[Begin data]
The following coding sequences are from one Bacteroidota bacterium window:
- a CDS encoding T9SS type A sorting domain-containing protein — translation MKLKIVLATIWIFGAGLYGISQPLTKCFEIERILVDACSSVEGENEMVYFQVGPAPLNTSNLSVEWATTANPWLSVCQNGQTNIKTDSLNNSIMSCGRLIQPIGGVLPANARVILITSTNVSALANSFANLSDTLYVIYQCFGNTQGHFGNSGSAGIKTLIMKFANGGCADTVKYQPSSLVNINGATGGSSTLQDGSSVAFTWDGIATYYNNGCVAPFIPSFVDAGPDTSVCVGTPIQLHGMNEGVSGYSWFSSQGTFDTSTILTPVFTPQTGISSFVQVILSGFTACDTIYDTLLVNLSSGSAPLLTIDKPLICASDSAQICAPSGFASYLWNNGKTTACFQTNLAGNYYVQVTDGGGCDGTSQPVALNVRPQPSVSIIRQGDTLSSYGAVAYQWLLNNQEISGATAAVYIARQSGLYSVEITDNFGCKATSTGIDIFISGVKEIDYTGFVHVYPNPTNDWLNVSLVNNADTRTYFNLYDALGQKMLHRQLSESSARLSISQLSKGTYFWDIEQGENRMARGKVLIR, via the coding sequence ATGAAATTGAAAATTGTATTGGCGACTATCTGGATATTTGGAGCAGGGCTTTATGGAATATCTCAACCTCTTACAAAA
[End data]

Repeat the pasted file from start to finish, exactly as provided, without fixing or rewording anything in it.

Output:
The following coding sequences are from one Bacteroidota bacterium window:
- a CDS encoding T9SS type A sorting domain-containing protein — translation MKLKIVLATIWIFGAGLYGISQPLTKCFEIERILVDACSSVEGENEMVYFQVGPAPLNTSNLSVEWATTANPWLSVCQNGQTNIKTDSLNNSIMSCGRLIQPIGGVLPANARVILITSTNVSALANSFANLSDTLYVIYQCFGNTQGHFGNSGSAGIKTLIMKFANGGCADTVKYQPSSLVNINGATGGSSTLQDGSSVAFTWDGIATYYNNGCVAPFIPSFVDAGPDTSVCVGTPIQLHGMNEGVSGYSWFSSQGTFDTSTILTPVFTPQTGISSFVQVILSGFTACDTIYDTLLVNLSSGSAPLLTIDKPLICASDSAQICAPSGFASYLWNNGKTTACFQTNLAGNYYVQVTDGGGCDGTSQPVALNVRPQPSVSIIRQGDTLSSYGAVAYQWLLNNQEISGATAAVYIARQSGLYSVEITDNFGCKATSTGIDIFISGVKEIDYTGFVHVYPNPTNDWLNVSLVNNADTRTYFNLYDALGQKMLHRQLSESSARLSISQLSKGTYFWDIEQGENRMARGKVLIR, via the coding sequence ATGAAATTGAAAATTGTATTGGCGACTATCTGGATATTTGGAGCAGGGCTTTATGGAATATCTCAACCTCTTACAAAA